Generating business

Wassim Aboushaar, general manager at Cummins Middle East, talks about the company's power generation business in the region.
Generating business
Wassim Aboushaar has experienced a good start to 2010, with growth of at least 20 percent.
By Florian Neuhof
Tue 24 Aug 2010 04:00 AM

Wassim Aboushaar, general manager at Cummins Middle East, talks about the company's power generation business in the region.

Wassim Aboushaar is no stranger to his line of business; he has been active in selling power generation equipment in the Middle East for the past 22 years. Having been with Cummins, who supply engines for power generation, transport and other machinery, since 1990, he moved to regional subidary Cummins Middle East in 2008.

He arrived in time to witness the boom times before the recession hit home. "I have seen both trends. 2008 when things were booming, when we were picking up those orders from the fax machine we wanted to respond to, and left the ones we didn't need to, because there was enough meat on the bone for us," he recalls. "And I've seen 2009, when the whole industry was struggling."

The downturn hit business hard, as Abou Shaar is free to admit. A big chunk of revenue is generated from the construction business, as construction sites will not have access to the grid, and are reliant on generators as self-reliant sources of power. Thus the sharp decline in building activity in the Middle East did not pass Cummins by unnoticed.

Nevertheless Aboushaar feels he is engaged in a market in which demand will remain strong for some time to come. Power is a precious commodity in the region, as utility providers are forever catching up with the demands of increasingly urbanised and industrialised societies.

"Our sales went down by 30 percent year on year in 2009. But now we are catching up quickly. Power generation is one of most important segments in the Middle East, as the supply is insufficient. With the unrealistic growth witnessed in many markets, utilities were not coping with expanding supply. This is why power generation remained a good segment, at least to maintain its level. It will start growing much quicker than other markets," he says.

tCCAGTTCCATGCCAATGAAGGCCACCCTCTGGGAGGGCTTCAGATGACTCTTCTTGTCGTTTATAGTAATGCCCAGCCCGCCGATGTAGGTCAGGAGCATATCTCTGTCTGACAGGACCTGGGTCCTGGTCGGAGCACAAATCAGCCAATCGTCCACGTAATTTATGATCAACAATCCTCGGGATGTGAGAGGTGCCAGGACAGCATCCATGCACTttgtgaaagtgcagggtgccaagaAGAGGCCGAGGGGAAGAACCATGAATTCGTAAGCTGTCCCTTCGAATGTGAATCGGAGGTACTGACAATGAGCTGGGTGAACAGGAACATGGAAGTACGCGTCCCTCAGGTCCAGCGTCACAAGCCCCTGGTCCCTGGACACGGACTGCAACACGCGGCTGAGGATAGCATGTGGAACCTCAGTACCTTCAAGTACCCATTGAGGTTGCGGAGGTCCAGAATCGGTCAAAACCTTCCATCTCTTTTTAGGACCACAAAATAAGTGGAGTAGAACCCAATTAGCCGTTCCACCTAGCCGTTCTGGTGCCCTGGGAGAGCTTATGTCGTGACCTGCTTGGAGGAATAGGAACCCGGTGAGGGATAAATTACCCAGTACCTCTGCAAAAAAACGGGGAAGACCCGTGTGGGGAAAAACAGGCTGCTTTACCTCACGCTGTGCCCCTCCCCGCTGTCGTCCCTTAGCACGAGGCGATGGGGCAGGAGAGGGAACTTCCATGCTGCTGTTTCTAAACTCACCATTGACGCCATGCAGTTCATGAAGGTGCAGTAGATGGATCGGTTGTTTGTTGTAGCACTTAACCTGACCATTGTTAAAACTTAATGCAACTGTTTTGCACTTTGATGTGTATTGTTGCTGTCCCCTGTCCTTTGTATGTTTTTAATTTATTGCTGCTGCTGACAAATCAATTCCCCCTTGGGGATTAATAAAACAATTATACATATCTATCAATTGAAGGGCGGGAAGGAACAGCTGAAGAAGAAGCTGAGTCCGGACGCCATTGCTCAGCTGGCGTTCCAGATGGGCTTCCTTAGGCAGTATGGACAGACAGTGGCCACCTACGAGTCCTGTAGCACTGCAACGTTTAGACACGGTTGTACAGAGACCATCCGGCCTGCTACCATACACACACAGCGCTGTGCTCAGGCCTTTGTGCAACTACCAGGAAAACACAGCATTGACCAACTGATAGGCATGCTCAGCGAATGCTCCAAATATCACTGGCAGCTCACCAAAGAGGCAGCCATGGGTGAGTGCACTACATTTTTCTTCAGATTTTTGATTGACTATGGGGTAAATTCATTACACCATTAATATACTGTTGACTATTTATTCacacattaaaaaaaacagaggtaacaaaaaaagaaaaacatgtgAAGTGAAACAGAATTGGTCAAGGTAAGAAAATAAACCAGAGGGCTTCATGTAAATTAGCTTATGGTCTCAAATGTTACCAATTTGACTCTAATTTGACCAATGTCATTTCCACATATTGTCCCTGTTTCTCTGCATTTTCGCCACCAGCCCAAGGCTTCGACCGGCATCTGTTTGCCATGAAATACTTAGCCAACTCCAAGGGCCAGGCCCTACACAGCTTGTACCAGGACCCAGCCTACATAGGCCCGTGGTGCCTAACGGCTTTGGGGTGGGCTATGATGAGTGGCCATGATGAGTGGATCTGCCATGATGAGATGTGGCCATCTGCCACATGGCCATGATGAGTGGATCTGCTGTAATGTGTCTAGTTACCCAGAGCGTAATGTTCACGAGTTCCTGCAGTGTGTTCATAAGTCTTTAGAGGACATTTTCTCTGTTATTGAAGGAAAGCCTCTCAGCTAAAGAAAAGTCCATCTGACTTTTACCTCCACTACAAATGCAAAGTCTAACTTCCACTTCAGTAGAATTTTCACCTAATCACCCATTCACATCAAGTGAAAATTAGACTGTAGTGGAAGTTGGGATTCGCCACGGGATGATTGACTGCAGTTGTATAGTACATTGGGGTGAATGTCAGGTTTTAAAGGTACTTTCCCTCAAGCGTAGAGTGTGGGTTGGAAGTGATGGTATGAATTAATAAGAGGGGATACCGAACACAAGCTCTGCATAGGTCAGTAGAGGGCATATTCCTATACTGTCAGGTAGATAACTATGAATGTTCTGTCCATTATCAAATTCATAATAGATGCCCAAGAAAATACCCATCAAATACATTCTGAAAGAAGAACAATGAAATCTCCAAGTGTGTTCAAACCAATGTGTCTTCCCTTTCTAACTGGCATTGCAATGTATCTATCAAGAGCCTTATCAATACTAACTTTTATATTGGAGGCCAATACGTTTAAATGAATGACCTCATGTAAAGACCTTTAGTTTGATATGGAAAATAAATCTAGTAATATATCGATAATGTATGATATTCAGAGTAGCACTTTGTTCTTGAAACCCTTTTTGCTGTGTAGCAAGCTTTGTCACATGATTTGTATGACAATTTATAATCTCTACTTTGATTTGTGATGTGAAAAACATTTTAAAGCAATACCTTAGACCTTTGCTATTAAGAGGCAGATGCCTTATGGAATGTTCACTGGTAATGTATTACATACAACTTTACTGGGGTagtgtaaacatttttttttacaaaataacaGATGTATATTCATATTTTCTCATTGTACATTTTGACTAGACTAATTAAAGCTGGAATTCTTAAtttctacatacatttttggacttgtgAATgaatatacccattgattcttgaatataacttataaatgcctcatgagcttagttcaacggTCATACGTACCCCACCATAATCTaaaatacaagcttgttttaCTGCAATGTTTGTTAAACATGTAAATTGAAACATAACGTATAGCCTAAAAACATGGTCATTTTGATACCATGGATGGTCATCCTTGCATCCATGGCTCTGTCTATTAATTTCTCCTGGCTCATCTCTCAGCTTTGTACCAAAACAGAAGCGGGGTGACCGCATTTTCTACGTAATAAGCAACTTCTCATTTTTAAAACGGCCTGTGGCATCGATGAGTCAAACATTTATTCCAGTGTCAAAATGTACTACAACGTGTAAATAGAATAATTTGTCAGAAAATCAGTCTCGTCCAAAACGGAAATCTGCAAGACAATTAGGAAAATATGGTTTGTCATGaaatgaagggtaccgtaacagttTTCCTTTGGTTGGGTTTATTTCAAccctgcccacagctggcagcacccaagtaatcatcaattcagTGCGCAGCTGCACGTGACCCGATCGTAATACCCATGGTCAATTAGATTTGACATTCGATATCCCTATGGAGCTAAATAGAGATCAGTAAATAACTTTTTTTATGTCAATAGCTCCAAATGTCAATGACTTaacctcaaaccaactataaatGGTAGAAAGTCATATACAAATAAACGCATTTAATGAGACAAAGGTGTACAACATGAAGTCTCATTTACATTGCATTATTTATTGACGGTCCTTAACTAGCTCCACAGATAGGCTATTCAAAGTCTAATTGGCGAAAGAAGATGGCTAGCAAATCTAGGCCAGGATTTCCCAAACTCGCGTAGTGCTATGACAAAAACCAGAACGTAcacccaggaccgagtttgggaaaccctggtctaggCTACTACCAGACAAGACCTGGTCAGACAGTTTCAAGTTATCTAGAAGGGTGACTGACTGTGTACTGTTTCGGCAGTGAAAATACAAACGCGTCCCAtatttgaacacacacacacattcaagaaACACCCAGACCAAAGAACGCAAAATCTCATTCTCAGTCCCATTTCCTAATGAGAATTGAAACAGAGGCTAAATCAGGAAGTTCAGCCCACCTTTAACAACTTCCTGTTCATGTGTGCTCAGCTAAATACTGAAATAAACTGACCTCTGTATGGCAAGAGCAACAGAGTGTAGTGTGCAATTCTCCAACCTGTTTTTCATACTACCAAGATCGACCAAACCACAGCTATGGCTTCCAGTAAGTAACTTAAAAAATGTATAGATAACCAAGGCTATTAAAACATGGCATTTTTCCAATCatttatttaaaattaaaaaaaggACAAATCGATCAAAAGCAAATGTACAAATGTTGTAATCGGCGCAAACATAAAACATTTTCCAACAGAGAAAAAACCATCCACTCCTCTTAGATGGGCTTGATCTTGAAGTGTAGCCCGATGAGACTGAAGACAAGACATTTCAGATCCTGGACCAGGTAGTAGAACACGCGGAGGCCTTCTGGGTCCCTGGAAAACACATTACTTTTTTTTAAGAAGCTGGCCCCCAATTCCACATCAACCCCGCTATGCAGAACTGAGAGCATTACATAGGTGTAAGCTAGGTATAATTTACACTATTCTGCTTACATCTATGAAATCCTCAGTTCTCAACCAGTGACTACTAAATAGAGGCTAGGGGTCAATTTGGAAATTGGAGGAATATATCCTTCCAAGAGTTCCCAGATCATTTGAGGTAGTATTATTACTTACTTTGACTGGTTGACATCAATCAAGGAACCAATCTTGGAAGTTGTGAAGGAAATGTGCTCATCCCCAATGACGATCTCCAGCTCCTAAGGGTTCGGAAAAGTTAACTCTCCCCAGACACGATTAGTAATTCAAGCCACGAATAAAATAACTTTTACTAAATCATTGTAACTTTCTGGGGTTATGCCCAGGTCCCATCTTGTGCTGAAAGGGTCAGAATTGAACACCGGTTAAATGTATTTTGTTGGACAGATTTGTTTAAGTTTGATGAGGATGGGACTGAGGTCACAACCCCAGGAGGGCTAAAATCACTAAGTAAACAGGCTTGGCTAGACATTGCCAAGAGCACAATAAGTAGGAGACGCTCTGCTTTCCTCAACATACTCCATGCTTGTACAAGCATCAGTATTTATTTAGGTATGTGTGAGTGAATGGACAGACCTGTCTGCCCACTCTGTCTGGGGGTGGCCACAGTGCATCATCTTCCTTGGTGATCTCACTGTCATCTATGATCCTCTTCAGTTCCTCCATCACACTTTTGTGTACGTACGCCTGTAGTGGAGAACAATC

Covering a variety of different markets also helped alleviate the effects of the recession, Aboushaar explains. And it was Cummins Middle East's involvement in countries that are not high on every company's To Do list, in particular, that provided impetus to business.

Servicing the green machine

Based in the harsh desert climate of Iran and Afghanistan without access to a reliable grid, US and coalition forces have a huge demand for small-scale power stations as well as machine engines.
"What made the difference for us was that we cater for almost the entire Middle East from our headquarters here in Dubai, so if market slows down a little bit in UAE, for instance, it can pick up in Afghanistan, in Iraq," says Aboushaar. "In Iraq and Afghanistan, our clients are the military. All these camps need power for their soldiers, and they won't compromise. They need the power now and they need reliable power, they need reliable products."

To service the equipment, the company even had permanent staff stationed in Iraq. "During the peak times, we had a team based with the military in the camps. We had about 20 engineers with managers and the logistics in the camps, just to support the end users and our equipment. This way, thousands of units were sold in Iraq, and now we are doing the same in Afghanistan."

In line with the new US strategic focus, business has grown in Afghanistan since 2009. As the military presence there has grown in an effort to bring stability to the country, Cummins was busy fitting out new army camps with power generating equipment.

One stop shop

Aboushaar, who has visited Iraq several times himself, clearly feels that that satisfying the needs of demanding customers like the army is a testament to the quality of Cummins equipment and service. He also believes that he his customers benefit from the fact that the company produces all the components for their engines themselves. "It gives the end user one warranty, one safe source. With us, he is getting one warranty and all the spare parts from one vendor. Then there is also the consistency of the supply, we own the channel, so the end users knows he will always get the component he needs."

During summer, peak demand for electricity puts additional strains on supply, frequently leading to power cuts. Providers of rented generators make good money in those months, as customers shield themselves against the prospect of a power outage.

While Cummins notices this trend through increased equipment orders from rental companies, Aboushaar points out that short term demand is not the main driver of his business. "The area that we compete for is the big power stations. We are not so competitive on the small range, like the lower lower kVa's and the small portables, because the market here is very saturated, and a lot of cheap quality, and the end user is not interested in the long term," he says. "Seasonal demand is for small products. Larger plants take time to build."

Letting the small fry slip through the net does not seem to have impaired business prospects, with Cummins having resumed a brisk trade this year. "In 2010 things are really picking up. We are experiencing at least 20 percent year-on-year growth for our product mix, stemming mainly from the power generation sector," says Aboushaar.

The biggest revenue earners this year have been Abu Dhabi and Oman, and supplying the military in Iraq and Afghanistan. "I don't know if that market is growing, but we really have secured big projects in Oman," he says.

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